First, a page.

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The Children’s Guide to Sustainable Cities
by Gato Medici
Life in our cities is becoming increasingly hard; trees and parks are few and far between, the air is by now unbreathable as a result of industrial pollution and traffic, and when the warm season arrives a mantle of ozone descends upon the urban centres. We are crowded out by cars, which even mount the pavements forcing us to pick our way along in a sort of obstacle-race, which becomes impossible for old people or mothers with prams.

The guide published by the Department of the Environment

Simply crossing the road becomes a high-risk enterprise, especially for old people and children, while the acoustic pollution, mostly due to mopeds, penetrates into the innermost recesses of our brains, increasing stress. Children living in the biggest cities have often never seen a live hen, cow or sheep. Nursery and primary school teachers are obliged to arrange school trips to country farms where they are still bred to allow the children to see these animals, which are now even kept in zoos.

In general, what children nowadays recognise as food is the kind sold in the supermarkets, and they haven’t got the faintest idea about how what they eat is actually produced. And these are only a few of the scenarios which are now typical of our inner cities.

To publicise and enhance the experiences of those urban centres which are working towards developing a better quality of life for their inhabitants, the Department of the Environment has published the “Children’s Guide to Sustainable Cities”. We would highly recommend this efficient guide to local administrations, since it contains a wealth of information useful for developing an urban environment of human dimensions. It includes a series of documents, comprising the Rio de Janeiro Agenda 1992, the Aalborg Map 1994, the Search for a car-free city 1991, the Map of the educative City of Barcelona 1991, up to the Habitat 2 of Istanbul, 1996, and the text of the Department of the Environment ruling of 3 August 1998, which help the reader to find his way about the subject.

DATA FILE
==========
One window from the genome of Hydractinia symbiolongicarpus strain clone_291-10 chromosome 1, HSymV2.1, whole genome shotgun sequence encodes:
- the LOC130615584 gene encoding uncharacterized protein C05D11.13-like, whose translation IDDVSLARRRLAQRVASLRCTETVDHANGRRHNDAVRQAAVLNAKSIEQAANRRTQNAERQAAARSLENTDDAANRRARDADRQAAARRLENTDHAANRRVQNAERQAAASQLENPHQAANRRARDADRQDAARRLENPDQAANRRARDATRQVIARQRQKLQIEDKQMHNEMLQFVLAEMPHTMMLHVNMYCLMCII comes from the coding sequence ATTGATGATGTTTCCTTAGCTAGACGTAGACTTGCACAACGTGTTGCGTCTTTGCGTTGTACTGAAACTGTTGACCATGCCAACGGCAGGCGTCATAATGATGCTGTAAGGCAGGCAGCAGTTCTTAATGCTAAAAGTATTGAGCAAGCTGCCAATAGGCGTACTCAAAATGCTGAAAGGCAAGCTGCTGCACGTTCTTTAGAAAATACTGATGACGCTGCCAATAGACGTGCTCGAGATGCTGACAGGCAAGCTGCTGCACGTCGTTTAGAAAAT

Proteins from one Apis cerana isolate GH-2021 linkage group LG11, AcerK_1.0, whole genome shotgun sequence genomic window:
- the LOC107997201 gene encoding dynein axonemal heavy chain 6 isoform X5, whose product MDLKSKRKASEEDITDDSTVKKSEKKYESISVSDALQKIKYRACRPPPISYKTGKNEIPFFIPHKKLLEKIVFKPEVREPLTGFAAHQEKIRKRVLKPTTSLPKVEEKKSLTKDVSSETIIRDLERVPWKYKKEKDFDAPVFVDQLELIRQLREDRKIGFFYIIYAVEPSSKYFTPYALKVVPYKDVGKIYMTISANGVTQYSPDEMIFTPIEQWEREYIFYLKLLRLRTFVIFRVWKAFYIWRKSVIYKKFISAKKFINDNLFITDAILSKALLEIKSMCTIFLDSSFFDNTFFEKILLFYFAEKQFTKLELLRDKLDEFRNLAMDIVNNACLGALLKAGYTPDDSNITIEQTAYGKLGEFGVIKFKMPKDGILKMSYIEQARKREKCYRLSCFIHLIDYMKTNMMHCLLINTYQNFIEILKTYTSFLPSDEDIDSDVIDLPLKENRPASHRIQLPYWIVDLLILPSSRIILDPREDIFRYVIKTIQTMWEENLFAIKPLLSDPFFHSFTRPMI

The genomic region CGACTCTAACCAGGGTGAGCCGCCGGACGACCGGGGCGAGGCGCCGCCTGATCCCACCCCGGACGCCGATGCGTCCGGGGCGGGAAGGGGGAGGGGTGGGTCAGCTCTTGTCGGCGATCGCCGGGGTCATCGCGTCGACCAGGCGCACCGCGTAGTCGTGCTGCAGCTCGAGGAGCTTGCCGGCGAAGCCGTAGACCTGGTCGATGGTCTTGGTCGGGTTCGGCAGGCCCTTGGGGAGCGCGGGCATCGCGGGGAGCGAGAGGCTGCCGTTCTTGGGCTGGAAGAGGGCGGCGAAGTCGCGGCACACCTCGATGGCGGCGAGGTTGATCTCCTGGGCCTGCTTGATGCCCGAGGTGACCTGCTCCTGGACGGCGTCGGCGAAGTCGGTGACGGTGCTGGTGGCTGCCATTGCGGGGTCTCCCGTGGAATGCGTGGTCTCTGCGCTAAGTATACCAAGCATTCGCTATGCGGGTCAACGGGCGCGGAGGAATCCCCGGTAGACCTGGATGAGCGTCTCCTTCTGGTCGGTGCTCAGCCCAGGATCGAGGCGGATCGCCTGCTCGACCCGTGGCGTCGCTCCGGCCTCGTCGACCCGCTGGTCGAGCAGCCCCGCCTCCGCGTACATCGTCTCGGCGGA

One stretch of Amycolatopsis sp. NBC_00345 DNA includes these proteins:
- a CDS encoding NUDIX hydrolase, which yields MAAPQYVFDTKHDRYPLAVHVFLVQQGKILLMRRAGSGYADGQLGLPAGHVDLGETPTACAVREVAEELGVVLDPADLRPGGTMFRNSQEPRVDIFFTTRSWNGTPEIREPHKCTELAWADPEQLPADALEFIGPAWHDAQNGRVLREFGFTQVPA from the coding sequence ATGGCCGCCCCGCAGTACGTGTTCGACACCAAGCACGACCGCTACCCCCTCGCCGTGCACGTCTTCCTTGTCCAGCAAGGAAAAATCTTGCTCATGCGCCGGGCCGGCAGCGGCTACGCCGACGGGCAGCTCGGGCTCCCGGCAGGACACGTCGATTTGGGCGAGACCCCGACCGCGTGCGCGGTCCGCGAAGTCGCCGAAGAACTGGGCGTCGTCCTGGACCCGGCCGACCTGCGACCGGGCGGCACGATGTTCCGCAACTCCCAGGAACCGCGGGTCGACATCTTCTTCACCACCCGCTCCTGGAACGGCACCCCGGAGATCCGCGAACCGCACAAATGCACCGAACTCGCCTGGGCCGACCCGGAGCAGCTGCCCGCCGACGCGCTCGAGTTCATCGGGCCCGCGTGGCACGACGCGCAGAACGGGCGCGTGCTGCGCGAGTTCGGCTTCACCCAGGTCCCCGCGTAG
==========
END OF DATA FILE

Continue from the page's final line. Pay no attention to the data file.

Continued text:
But undoubtedly the most interesting aspect concerns the new initiatives launched in the various cities, among them the “Participative planning workshops” in Empoli, the “Safe Routes Plan” designed to link the schools, parks and health and sports structures in Ercolano, “The Children’s Farm” in Florence, the first example of a children’s city farm in Italy, where “…nature is not taught but lived….”, and many others. The network of the “Sustainable Cities” is growing, giving us reason to hope that the coming millennium will see our cities green, clean, silent and beautiful, in short truly transformed to become person-friendly.

The guide may be requested free.
Children’s Guide to Sustainable Cities
Istituto degli Innocenti - P.zza S.S. Annunziata, 12 - 50122 Firenze, Italy
ph. (+039) 055 2037.359/ fax (+039) 055 2037.207 -

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